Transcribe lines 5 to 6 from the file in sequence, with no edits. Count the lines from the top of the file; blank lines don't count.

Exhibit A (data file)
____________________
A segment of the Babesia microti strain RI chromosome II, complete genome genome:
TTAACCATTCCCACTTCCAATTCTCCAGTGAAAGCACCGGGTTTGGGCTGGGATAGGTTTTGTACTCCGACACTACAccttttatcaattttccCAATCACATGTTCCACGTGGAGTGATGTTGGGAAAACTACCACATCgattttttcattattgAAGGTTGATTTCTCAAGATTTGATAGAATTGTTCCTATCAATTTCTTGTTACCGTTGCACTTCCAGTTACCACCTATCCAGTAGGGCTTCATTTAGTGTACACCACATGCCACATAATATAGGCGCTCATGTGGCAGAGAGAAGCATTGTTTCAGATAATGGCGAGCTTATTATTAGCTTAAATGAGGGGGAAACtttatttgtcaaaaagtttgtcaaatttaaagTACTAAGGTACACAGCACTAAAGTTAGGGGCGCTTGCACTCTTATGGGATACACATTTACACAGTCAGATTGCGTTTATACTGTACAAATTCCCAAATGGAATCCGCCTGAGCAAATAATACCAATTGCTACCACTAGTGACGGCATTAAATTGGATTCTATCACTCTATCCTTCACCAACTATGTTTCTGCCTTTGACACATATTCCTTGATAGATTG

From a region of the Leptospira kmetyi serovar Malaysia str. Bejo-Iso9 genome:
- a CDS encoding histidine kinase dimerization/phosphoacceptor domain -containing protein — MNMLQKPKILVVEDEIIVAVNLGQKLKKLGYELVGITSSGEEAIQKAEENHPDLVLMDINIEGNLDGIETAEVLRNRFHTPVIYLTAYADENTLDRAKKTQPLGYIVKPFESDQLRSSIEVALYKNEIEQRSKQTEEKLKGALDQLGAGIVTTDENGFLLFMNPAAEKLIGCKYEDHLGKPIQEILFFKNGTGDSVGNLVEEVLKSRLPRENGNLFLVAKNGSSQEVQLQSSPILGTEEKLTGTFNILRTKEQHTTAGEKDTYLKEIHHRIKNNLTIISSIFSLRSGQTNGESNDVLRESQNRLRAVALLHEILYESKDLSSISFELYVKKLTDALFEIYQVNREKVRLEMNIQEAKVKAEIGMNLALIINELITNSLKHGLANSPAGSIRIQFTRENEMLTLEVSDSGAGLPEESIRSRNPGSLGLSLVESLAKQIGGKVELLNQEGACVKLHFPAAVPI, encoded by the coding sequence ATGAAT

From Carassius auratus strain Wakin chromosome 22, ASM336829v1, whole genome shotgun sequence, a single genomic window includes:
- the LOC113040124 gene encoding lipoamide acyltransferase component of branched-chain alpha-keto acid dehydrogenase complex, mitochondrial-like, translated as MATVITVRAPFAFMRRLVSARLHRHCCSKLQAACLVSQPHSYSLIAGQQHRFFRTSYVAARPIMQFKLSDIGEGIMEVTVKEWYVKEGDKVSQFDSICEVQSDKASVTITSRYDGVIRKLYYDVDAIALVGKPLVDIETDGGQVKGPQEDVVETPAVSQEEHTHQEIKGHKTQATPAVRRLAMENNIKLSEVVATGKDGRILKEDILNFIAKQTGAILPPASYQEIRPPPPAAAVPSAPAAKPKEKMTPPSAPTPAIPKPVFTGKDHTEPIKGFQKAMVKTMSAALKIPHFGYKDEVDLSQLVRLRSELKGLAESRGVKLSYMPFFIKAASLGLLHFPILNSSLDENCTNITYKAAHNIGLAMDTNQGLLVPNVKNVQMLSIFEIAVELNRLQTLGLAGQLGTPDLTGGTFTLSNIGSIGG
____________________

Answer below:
From Carassius auratus strain Wakin chromosome 22, ASM336829v1, whole genome shotgun sequence, a single genomic window includes:
- the LOC113040124 gene encoding lipoamide acyltransferase component of branched-chain alpha-keto acid dehydrogenase complex, mitochondrial-like, translated as MATVITVRAPFAFMRRLVSARLHRHCCSKLQAACLVSQPHSYSLIAGQQHRFFRTSYVAARPIMQFKLSDIGEGIMEVTVKEWYVKEGDKVSQFDSICEVQSDKASVTITSRYDGVIRKLYYDVDAIALVGKPLVDIETDGGQVKGPQEDVVETPAVSQEEHTHQEIKGHKTQATPAVRRLAMENNIKLSEVVATGKDGRILKEDILNFIAKQTGAILPPASYQEIRPPPPAAAVPSAPAAKPKEKMTPPSAPTPAIPKPVFTGKDHTEPIKGFQKAMVKTMSAALKIPHFGYKDEVDLSQLVRLRSELKGLAESRGVKLSYMPFFIKAASLGLLHFPILNSSLDENCTNITYKAAHNIGLAMDTNQGLLVPNVKNVQMLSIFEIAVELNRLQTLGLAGQLGTPDLTGGTFTLSNIGSIGG